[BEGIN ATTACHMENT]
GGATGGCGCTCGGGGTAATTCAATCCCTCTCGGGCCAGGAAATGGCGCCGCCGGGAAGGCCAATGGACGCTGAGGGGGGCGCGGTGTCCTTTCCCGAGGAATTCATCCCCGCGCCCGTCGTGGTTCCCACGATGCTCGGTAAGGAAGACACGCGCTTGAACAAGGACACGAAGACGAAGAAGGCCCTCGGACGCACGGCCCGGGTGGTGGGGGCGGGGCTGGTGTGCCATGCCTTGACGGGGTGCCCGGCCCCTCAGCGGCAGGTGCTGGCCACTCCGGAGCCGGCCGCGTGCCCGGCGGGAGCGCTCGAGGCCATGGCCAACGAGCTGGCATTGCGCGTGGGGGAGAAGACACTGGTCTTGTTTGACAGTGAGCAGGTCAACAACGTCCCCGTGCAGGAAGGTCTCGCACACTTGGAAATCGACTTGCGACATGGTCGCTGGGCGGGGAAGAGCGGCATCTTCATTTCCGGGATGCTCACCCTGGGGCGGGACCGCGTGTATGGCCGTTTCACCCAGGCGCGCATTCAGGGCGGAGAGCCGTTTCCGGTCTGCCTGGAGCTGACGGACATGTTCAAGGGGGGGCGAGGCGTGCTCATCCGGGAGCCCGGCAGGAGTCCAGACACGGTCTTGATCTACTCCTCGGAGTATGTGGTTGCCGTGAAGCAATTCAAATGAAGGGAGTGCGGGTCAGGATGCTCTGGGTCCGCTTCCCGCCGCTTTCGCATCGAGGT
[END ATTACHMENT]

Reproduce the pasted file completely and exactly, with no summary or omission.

GGATGGCGCTCGGGGTAATTCAATCCCTCTCGGGCCAGGAAATGGCGCCGCCGGGAAGGCCAATGGACGCTGAGGGGGGCGCGGTGTCCTTTCCCGAGGAATTCATCCCCGCGCCCGTCGTGGTTCCCACGATGCTCGGTAAGGAAGACACGCGCTTGAACAAGGACACGAAGACGAAGAAGGCCCTCGGACGCACGGCCCGGGTGGTGGGGGCGGGGCTGGTGTGCCATGCCTTGACGGGGTGCCCGGCCCCTCAGCGGCAGGTGCTGGCCACTCCGGAGCCGGCCGCGTGCCCGGCGGGAGCGCTCGAGGCCATGGCCAACGAGCTGGCATTGCGCGTGGGGGAGAAGACACTGGTCTTGTTTGACAGTGAGCAGGTCAACAACGTCCCCGTGCAGGAAGGTCTCGCACACTTGGAAATCGACTTGCGACATGGTCGCTGGGCGGGGAAGAGCGGCATCTTCATTTCCGGGATGCTCACCCTGGGGCGGGACCGCGTGTATGGCCGTTTCACCCAGGCGCGCATTCAGGGCGGAGAGCCGTTTCCGGTCTGCCTGGAGCTGACGGACATGTTCAAGGGGGGGCGAGGCGTGCTCATCCGGGAGCCCGGCAGGAGTCCAGACACGGTCTTGATCTACTCCTCGGAGTATGTGGTTGCCGTGAAGCAATTCAAATGAAGGGAGTGCGGGTCAGGATGCTCTGGGTCCGCTTCCCGCCGCTTTCGCATCGAGGT